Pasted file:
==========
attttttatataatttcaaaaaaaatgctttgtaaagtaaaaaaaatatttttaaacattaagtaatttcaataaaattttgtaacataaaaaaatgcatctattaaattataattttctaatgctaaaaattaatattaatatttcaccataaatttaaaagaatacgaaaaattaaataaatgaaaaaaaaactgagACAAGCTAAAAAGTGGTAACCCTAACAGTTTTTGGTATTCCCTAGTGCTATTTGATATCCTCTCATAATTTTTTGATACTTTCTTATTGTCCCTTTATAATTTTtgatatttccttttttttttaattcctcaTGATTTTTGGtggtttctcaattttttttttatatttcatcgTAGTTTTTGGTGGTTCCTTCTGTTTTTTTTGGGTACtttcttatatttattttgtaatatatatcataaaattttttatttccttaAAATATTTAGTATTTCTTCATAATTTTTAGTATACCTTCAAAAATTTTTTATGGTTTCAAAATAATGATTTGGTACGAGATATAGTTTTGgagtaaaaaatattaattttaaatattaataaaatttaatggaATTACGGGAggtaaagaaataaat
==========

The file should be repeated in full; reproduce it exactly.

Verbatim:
attttttatataatttcaaaaaaaatgctttgtaaagtaaaaaaaatatttttaaacattaagtaatttcaataaaattttgtaacataaaaaaatgcatctattaaattataattttctaatgctaaaaattaatattaatatttcaccataaatttaaaagaatacgaaaaattaaataaatgaaaaaaaaactgagACAAGCTAAAAAGTGGTAACCCTAACAGTTTTTGGTATTCCCTAGTGCTATTTGATATCCTCTCATAATTTTTTGATACTTTCTTATTGTCCCTTTATAATTTTtgatatttccttttttttttaattcctcaTGATTTTTGGtggtttctcaattttttttttatatttcatcgTAGTTTTTGGTGGTTCCTTCTGTTTTTTTTGGGTACtttcttatatttattttgtaatatatatcataaaattttttatttccttaAAATATTTAGTATTTCTTCATAATTTTTAGTATACCTTCAAAAATTTTTTATGGTTTCAAAATAATGATTTGGTACGAGATATAGTTTTGgagtaaaaaatattaattttaaatattaataaaatttaatggaATTACGGGAggtaaagaaataaat